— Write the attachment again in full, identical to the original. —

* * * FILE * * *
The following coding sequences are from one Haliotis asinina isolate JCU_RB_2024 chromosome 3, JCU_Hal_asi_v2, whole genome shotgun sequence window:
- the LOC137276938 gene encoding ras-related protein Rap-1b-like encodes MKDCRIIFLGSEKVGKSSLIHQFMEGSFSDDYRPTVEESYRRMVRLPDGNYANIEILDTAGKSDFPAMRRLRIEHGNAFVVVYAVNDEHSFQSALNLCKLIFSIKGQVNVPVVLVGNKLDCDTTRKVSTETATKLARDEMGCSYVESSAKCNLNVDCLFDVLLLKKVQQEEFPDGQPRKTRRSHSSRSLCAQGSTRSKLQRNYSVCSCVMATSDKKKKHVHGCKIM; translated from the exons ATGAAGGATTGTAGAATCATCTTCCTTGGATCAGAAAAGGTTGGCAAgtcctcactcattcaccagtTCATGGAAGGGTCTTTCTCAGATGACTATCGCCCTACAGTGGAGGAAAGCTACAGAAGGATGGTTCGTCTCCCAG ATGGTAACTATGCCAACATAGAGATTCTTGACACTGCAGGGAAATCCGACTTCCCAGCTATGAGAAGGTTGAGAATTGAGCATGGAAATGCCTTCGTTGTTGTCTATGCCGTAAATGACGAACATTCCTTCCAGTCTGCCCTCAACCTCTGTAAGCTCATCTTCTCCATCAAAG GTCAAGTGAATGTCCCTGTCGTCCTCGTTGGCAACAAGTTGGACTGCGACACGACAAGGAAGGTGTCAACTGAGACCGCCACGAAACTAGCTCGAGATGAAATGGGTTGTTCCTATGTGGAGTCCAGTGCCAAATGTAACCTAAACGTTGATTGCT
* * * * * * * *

The following coding sequences are from one Haliotis asinina isolate JCU_RB_2024 chromosome 3, JCU_Hal_asi_v2, whole genome shotgun sequence window:
- the LOC137276938 gene encoding ras-related protein Rap-1b-like encodes MKDCRIIFLGSEKVGKSSLIHQFMEGSFSDDYRPTVEESYRRMVRLPDGNYANIEILDTAGKSDFPAMRRLRIEHGNAFVVVYAVNDEHSFQSALNLCKLIFSIKGQVNVPVVLVGNKLDCDTTRKVSTETATKLARDEMGCSYVESSAKCNLNVDCLFDVLLLKKVQQEEFPDGQPRKTRRSHSSRSLCAQGSTRSKLQRNYSVCSCVMATSDKKKKHVHGCKIM; translated from the exons ATGAAGGATTGTAGAATCATCTTCCTTGGATCAGAAAAGGTTGGCAAgtcctcactcattcaccagtTCATGGAAGGGTCTTTCTCAGATGACTATCGCCCTACAGTGGAGGAAAGCTACAGAAGGATGGTTCGTCTCCCAG ATGGTAACTATGCCAACATAGAGATTCTTGACACTGCAGGGAAATCCGACTTCCCAGCTATGAGAAGGTTGAGAATTGAGCATGGAAATGCCTTCGTTGTTGTCTATGCCGTAAATGACGAACATTCCTTCCAGTCTGCCCTCAACCTCTGTAAGCTCATCTTCTCCATCAAAG GTCAAGTGAATGTCCCTGTCGTCCTCGTTGGCAACAAGTTGGACTGCGACACGACAAGGAAGGTGTCAACTGAGACCGCCACGAAACTAGCTCGAGATGAAATGGGTTGTTCCTATGTGGAGTCCAGTGCCAAATGTAACCTAAACGTTGATTGCT